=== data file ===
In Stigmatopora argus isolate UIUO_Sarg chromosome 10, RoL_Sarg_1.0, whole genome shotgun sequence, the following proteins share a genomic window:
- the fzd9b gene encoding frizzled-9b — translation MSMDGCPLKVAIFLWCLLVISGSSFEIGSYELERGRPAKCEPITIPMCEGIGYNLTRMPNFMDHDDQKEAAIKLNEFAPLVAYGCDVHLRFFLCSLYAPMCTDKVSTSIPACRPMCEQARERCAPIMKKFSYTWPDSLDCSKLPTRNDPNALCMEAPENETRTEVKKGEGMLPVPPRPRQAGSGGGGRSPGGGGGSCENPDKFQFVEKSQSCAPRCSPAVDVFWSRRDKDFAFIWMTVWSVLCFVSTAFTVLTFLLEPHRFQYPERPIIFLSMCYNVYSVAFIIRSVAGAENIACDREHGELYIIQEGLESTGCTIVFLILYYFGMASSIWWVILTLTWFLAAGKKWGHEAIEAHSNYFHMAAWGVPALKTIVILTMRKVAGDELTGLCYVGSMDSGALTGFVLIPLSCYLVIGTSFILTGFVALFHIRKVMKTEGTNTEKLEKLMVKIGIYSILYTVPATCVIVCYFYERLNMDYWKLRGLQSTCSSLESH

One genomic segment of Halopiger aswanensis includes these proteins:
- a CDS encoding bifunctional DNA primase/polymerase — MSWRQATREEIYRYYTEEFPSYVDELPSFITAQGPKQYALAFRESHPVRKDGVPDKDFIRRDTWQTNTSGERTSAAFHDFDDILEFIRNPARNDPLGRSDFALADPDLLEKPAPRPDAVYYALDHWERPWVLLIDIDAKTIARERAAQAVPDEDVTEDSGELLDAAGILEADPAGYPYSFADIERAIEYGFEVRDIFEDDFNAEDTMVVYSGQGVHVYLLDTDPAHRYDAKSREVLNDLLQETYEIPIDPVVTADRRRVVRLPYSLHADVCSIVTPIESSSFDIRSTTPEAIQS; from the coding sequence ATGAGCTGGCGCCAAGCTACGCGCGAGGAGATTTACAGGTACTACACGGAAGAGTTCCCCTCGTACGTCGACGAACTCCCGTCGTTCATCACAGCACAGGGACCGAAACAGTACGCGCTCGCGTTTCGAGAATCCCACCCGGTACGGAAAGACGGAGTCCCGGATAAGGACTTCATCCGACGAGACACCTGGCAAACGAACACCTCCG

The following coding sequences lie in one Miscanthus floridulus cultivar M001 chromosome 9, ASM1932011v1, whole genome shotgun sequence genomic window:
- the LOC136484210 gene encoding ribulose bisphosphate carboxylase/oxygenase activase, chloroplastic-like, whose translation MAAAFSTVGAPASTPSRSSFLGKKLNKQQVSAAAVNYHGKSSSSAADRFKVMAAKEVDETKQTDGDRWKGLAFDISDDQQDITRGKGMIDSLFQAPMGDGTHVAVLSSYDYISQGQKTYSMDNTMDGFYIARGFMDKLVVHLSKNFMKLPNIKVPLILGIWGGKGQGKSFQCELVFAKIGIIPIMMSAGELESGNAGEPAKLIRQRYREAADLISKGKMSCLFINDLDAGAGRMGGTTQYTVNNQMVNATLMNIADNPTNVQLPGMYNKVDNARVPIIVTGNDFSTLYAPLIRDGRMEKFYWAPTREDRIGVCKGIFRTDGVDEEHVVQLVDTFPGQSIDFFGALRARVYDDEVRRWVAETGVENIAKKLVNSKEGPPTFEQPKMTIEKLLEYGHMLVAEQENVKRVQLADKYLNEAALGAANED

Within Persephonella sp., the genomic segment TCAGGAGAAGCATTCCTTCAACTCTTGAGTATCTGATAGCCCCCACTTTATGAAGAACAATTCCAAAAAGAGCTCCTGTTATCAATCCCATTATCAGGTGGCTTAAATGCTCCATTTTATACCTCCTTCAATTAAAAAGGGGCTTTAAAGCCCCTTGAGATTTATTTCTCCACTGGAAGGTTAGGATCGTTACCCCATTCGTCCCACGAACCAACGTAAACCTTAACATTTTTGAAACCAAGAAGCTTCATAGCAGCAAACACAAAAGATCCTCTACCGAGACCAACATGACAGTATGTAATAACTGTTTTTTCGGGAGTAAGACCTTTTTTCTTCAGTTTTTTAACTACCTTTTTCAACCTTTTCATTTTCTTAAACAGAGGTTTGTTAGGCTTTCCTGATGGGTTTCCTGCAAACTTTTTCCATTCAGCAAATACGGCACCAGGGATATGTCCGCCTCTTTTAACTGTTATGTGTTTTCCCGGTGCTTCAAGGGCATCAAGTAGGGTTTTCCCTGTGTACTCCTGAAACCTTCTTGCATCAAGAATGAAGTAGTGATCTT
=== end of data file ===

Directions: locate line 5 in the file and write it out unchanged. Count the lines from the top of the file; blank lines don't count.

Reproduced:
The following coding sequences lie in one Miscanthus floridulus cultivar M001 chromosome 9, ASM1932011v1, whole genome shotgun sequence genomic window: